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Life on TRAPPIST-1 could hitch a ride on meteors between worlds

It’s a trap!
PIA21421_hires
The TRAPPIST-1 system crams seven planets into less than the distance at which Mercury orbits the Sun.
NASA/JPL-Caltech
The TRAPPIST-1 planetary system could be one of the most promising places to find life … if its star isn’t too volatile. A new paper published in the Proceedings of the National Academy of Sciences suggests that if the system is habitable, it might be REALLY habitable and more or less share the same life.
 
The TRAPPIST-1 system was initially announced in May 2016 as a three-planet system around a star slightly larger than Jupiter. At the time, two planets were believed to be habitable. Further study revealed that the third, erratic planet was actually several planets, and that the total number of planets (so far at least) was seven.
 
The planets are tightly packed, with distances similar to the separation of the Earth and the Moon between them. Each sits in resonant orbits to each other. But these close distances could have a strange effect — it wouldn’t be hard for meteors to hop from one planet to another, bringing microbial life along with them. If this is the case, the life on each planet could have followed similar trajectories. We now know at least three planets in the system are habitable (though all seven could be, under the right conditions.)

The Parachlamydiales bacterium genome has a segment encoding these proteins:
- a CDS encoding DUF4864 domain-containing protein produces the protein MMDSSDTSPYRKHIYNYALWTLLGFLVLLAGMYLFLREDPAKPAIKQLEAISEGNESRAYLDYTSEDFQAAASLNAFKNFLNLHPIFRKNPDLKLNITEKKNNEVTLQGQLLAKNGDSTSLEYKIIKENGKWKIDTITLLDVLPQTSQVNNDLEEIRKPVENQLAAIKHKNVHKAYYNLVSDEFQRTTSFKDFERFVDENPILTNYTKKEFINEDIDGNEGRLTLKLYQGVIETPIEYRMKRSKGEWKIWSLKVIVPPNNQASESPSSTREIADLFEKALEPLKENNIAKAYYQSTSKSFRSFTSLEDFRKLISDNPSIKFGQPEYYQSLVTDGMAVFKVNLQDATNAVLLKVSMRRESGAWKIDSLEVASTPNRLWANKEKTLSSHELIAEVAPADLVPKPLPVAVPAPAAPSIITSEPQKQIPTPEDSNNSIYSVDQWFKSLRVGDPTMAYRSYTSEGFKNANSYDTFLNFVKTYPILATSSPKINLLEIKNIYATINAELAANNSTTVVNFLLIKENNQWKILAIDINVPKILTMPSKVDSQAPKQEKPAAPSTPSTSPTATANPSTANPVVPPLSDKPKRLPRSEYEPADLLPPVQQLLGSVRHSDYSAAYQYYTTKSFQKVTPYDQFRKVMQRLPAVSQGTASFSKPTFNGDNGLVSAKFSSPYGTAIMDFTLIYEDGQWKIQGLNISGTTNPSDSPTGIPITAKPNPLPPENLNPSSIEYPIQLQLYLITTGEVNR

The likely “passengers” would be microbial. The paper by Manasvi Lingam and Abraham Loeb suggests that their hypothesis could be put to the test by finding the same biosignatures on each planet affected, something that might be possible by comparing the similarity of atmospheres with the upcoming James Webb Space Telescope. It also suggests that similar planetary systems could be subject to this same dynamic, which could even be applied to exomoons or planets around failed stars called brown dwarfs.
 
The TRAPPIST-1 star does throw one wrench in the works: like many small M-dwarf stars, it is fairly active, shooting flares out that could strip habitable planets of their atmospheres. But a recently discovered planet around an M-dwarf appears to have retained its atmosphere, meaning it is possible that, against all odds, these planets could cling on for dear life to their gas layers.
 
So with that writing prompt, go out and write your sci-fi novel about warring planets that only need a Saturn V equivalent to go between worlds — or use giant space cannons to wage a war of the worlds. 
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